Une escouade spécialisée pour les personnes disparue a été battu en chambre d’Assemblee Nationale dès sa première lecture.


Because the Quebec English media does not feel it important to report it, I will say it in broken English:

Yesterday the demand to form a special police squad to investigate missing persons in Quebec was defeated in the National Assembly on the first vote. I say to you this: Keep speaking the truth though your voice may shake.

We see now how Madame Marois of the Parti Québécois has moved on to more important matters: yes, the French language in daycare centers is very important, Baby Einstein tells us this.

Madame Marois? Keep toying with us. Continue to obfuscate with pathetic radio appearances on the plight of Parizeau and his separatiste dreams. Victims don’t forget and we are very patient… we can afford to wait.

M. Charest?  Keep avoiding us… it’s OK, you have been doing this for 8 years. You remember my phone call to you in 2002? There will be a reckoning.  You think we are so stupid that we don’t see the connections?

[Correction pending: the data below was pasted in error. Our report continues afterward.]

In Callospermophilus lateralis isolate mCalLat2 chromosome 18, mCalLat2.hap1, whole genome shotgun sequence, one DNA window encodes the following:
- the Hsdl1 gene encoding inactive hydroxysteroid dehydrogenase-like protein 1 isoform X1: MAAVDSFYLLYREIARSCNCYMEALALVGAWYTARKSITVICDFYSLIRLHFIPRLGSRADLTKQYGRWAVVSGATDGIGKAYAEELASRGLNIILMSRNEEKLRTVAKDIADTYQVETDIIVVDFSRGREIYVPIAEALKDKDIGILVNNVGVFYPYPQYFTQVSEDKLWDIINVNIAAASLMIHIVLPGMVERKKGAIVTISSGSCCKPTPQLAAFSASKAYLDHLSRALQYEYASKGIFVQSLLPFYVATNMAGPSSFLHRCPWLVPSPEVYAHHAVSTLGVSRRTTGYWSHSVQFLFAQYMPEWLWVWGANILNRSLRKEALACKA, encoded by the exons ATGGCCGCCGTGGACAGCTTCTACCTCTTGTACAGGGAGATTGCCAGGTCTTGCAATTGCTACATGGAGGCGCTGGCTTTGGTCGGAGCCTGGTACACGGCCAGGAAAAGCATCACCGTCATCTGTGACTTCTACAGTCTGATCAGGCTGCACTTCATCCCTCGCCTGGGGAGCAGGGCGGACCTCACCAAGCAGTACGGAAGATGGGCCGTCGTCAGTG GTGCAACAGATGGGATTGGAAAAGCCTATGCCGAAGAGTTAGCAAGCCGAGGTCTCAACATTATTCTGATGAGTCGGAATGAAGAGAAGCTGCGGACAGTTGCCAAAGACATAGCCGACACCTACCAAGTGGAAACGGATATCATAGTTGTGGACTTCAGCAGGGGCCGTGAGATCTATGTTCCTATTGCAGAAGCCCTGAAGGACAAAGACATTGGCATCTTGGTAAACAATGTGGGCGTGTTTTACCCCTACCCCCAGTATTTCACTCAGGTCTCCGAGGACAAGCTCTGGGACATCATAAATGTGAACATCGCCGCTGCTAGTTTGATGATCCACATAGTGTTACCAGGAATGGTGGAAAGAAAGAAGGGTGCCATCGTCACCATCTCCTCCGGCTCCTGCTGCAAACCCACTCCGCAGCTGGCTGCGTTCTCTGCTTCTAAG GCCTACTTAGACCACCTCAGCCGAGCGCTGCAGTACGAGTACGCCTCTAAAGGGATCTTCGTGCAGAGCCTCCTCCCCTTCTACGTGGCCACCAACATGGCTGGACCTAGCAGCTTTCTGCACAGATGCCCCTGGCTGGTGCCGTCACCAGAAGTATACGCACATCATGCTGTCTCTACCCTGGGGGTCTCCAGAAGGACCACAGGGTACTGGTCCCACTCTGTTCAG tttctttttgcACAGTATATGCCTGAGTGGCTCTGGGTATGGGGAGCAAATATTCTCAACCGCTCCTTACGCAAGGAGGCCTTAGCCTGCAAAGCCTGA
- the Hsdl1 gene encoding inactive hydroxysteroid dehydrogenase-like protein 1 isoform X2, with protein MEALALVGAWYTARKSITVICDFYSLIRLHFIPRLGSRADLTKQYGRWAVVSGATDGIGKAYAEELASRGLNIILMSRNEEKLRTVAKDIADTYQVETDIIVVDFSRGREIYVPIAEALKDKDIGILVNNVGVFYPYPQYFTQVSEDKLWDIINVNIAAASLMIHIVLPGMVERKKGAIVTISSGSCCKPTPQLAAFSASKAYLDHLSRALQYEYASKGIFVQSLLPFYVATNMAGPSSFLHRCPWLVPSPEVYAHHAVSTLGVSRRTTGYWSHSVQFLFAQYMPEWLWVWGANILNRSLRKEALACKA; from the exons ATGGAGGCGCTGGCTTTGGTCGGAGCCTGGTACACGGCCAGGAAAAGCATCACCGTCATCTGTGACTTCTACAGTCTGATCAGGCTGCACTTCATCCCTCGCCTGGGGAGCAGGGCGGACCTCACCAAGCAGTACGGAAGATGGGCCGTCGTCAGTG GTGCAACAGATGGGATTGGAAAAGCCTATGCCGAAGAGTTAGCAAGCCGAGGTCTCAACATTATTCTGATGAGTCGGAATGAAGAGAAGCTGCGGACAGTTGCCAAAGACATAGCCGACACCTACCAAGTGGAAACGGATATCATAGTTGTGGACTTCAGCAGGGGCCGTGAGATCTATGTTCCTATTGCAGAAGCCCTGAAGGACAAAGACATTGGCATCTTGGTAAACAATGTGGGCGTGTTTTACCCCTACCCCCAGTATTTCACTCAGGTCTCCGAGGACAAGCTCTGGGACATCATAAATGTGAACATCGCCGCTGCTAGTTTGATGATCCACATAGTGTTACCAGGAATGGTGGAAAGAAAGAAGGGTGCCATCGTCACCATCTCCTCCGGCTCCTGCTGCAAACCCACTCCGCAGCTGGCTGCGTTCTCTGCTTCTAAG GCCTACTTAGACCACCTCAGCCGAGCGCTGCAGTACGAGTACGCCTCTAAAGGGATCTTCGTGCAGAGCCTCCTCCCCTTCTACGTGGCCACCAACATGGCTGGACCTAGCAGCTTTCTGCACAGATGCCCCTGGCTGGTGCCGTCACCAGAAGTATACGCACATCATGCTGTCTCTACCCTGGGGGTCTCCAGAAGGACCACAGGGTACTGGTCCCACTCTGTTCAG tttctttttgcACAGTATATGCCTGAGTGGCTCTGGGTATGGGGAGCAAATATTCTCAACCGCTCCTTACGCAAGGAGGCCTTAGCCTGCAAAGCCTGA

We crime victims are very patient. Michel Surprenant has waited ten years, I have waited 31… that’s fine. Soon you will realize the reason we wait is because we are playing chess, not checkers.

Alors… de Quebec Secours:

” We learn today, November 19, the bill for a specialized team for missing persons was beaten in his room at first reading. While Quebec would have hoped that for once we can get away with the small politics that leads nowhere. QUEBEC RELIEF, like 83% of the population of Quebec, and welcomes the proposal unconditionally support the member for Chambly and spokesman of the official opposition in public safety, Bertrand St-Arnaud, claiming the minister of Public Security, Jacques Dupuis, the establishment of a specialized team dedicated to searching for missing persons. The member submits, rightly, that at present, Quebec is the last class in this field in Canada.

This squad has the advantage of allowing investigators to not only devote their energies to solving cases of disappearance, but to ignore jurisdictional boundaries.These files are processed directly by allowing better monitoring and continuity which is not slowed by the emergence of other issues that are delaying those of missing persons.

M.St Arnaud reported in Ontario since 2006, a brigade established in this area has helped to clarify 41 cases of disappearance and suspected to increase the resolution rate of 15 to 30 per cent. The demand of the opposition joins that of Pierre-Hugues Boisvenu, founder of the Association of Families of people killed or missing (AFPAD) which in the past has rebuffed the government to train a squad of its kind . AFPAD was even ready to form his own brigade if things were not evolving as quickly.”


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